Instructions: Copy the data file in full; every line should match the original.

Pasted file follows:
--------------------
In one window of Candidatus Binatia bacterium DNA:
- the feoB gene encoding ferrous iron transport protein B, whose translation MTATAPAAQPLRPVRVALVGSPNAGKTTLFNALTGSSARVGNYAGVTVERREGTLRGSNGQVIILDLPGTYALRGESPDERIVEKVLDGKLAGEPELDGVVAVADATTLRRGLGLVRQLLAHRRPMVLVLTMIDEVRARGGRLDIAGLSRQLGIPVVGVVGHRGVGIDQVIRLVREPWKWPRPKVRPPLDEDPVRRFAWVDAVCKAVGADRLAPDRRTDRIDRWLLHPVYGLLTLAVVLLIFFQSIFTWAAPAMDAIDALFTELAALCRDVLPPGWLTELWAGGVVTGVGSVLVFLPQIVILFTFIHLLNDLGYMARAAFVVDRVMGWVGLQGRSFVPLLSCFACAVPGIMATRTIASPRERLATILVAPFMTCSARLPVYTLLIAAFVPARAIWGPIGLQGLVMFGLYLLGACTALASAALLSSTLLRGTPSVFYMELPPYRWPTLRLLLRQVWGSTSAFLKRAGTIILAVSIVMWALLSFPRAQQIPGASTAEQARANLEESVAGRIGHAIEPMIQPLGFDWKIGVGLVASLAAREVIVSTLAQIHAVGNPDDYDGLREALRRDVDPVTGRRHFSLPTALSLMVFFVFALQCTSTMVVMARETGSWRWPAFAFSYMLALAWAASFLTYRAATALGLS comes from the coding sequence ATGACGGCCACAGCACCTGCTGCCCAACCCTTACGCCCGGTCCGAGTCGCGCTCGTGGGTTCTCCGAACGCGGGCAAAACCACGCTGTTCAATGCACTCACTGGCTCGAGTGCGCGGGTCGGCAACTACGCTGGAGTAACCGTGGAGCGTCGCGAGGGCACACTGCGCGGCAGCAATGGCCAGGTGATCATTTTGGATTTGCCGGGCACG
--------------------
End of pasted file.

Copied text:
In one window of Candidatus Binatia bacterium DNA:
- the feoB gene encoding ferrous iron transport protein B, whose translation MTATAPAAQPLRPVRVALVGSPNAGKTTLFNALTGSSARVGNYAGVTVERREGTLRGSNGQVIILDLPGTYALRGESPDERIVEKVLDGKLAGEPELDGVVAVADATTLRRGLGLVRQLLAHRRPMVLVLTMIDEVRARGGRLDIAGLSRQLGIPVVGVVGHRGVGIDQVIRLVREPWKWPRPKVRPPLDEDPVRRFAWVDAVCKAVGADRLAPDRRTDRIDRWLLHPVYGLLTLAVVLLIFFQSIFTWAAPAMDAIDALFTELAALCRDVLPPGWLTELWAGGVVTGVGSVLVFLPQIVILFTFIHLLNDLGYMARAAFVVDRVMGWVGLQGRSFVPLLSCFACAVPGIMATRTIASPRERLATILVAPFMTCSARLPVYTLLIAAFVPARAIWGPIGLQGLVMFGLYLLGACTALASAALLSSTLLRGTPSVFYMELPPYRWPTLRLLLRQVWGSTSAFLKRAGTIILAVSIVMWALLSFPRAQQIPGASTAEQARANLEESVAGRIGHAIEPMIQPLGFDWKIGVGLVASLAAREVIVSTLAQIHAVGNPDDYDGLREALRRDVDPVTGRRHFSLPTALSLMVFFVFALQCTSTMVVMARETGSWRWPAFAFSYMLALAWAASFLTYRAATALGLS comes from the coding sequence ATGACGGCCACAGCACCTGCTGCCCAACCCTTACGCCCGGTCCGAGTCGCGCTCGTGGGTTCTCCGAACGCGGGCAAAACCACGCTGTTCAATGCACTCACTGGCTCGAGTGCGCGGGTCGGCAACTACGCTGGAGTAACCGTGGAGCGTCGCGAGGGCACACTGCGCGGCAGCAATGGCCAGGTGATCATTTTGGATTTGCCGGGCACG